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  • SolidTek DigiMemo 692 Digital Notepad with Memory
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SolidTek DigiMemo 692 Digital Notepad with Memory


Currently unavailable.
We don't know when or if this item will be back in stock.
  • Versatile digital note tablet for storing handwritten notes electronically
  • Easily view, edit, organize, and share handwritten notes in Windows
  • Instantly and digitally records notes, ideas, sketches, drawings, and flowcharts without scanning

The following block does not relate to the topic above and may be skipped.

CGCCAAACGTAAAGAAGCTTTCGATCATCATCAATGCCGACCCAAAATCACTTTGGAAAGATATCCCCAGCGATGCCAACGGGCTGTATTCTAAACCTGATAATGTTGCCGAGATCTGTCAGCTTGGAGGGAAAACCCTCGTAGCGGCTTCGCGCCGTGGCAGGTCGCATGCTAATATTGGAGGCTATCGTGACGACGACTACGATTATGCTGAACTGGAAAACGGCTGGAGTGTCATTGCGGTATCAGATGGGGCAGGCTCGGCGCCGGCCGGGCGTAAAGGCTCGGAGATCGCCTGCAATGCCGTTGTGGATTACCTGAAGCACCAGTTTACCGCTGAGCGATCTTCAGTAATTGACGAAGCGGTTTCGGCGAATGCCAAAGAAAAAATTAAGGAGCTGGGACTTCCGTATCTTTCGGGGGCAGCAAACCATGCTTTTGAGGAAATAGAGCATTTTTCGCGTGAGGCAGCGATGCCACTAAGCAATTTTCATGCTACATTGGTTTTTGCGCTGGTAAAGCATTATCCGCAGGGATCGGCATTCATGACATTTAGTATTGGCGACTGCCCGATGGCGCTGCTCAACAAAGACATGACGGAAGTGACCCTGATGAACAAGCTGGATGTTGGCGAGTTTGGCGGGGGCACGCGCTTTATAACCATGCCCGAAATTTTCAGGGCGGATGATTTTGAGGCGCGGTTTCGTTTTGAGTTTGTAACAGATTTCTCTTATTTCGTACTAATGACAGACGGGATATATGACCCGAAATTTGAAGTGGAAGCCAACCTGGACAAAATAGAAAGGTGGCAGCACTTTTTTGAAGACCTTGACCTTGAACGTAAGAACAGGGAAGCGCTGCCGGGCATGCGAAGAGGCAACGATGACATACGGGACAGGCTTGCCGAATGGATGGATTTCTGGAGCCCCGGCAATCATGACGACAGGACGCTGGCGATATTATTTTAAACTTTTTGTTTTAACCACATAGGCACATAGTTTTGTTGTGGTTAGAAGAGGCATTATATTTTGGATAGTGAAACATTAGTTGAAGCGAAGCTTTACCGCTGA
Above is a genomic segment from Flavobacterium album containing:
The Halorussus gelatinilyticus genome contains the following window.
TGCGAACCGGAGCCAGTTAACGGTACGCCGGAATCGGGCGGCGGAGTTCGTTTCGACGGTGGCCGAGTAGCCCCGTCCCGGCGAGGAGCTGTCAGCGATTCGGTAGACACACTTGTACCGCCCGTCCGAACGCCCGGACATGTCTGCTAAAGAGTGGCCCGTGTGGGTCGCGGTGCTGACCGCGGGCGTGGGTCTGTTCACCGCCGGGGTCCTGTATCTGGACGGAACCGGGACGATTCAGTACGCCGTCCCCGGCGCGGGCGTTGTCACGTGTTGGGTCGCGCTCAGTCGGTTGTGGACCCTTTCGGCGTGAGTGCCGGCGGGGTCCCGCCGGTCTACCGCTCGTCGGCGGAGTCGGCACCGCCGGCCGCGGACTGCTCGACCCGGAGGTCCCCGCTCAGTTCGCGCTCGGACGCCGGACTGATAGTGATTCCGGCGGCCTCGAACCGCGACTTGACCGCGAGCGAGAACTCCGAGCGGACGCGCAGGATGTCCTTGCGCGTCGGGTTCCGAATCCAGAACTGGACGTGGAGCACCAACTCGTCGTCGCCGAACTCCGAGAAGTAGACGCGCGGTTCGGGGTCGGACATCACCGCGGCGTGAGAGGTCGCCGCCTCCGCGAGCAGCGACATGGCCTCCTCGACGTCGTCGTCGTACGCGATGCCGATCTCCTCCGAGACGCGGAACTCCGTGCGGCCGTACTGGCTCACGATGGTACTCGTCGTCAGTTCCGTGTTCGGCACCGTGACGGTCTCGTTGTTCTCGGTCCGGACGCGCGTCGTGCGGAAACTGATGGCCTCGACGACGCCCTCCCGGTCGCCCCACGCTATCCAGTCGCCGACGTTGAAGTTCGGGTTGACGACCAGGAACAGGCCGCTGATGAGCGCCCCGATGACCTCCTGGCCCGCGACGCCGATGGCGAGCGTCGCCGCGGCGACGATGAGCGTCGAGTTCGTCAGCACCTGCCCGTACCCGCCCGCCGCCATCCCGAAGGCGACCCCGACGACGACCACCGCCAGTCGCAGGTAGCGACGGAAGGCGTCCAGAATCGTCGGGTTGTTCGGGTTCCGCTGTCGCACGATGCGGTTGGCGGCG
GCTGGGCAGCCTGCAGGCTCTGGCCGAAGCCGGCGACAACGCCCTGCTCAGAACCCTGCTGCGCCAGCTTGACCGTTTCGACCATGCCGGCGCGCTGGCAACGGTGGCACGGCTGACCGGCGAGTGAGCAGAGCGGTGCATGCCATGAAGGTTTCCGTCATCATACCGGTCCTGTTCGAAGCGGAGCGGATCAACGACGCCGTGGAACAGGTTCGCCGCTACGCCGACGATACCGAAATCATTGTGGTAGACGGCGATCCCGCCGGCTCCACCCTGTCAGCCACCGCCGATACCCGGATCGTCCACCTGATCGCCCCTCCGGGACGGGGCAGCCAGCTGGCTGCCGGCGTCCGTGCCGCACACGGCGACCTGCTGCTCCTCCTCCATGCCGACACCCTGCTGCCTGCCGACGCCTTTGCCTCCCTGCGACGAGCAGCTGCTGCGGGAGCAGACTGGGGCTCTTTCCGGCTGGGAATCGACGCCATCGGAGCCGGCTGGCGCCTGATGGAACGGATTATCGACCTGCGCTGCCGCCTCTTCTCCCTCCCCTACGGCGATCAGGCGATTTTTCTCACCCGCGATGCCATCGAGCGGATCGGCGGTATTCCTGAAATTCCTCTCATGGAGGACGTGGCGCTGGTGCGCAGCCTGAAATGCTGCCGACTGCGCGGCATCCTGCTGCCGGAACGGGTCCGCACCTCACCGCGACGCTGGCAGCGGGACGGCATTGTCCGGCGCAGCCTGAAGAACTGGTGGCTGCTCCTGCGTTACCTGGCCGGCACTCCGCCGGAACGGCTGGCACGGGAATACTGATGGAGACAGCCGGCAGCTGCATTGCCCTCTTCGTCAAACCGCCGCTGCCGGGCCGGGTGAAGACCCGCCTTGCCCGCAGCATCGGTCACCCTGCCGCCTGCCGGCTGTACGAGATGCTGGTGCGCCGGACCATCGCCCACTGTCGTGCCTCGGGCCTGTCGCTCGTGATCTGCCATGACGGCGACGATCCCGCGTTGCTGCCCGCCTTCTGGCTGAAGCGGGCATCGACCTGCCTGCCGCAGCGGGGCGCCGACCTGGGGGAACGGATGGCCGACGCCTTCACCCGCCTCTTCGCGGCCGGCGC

• Manages up to 999 digital pages on 35 MB storage device
  • Notepad weighs only 1.24 pounds

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Product Details

  • Product Dimensions: 15 x 11 x 3 inches ; 1 pounds
  • Shipping Weight: 2.8 pounds
  • Shipping: This item is also available for shipping to select countries outside the U.S.
  • ASIN: B0009OD4CS
  • Item model number: 692
  • Average Customer Review: 3.5 out of 5 stars  See all reviews (28 customer reviews)
  • Amazon Best Sellers Rank:
  • Date first available at Amazon.com: September 14, 2004

Product Description

Amazon.com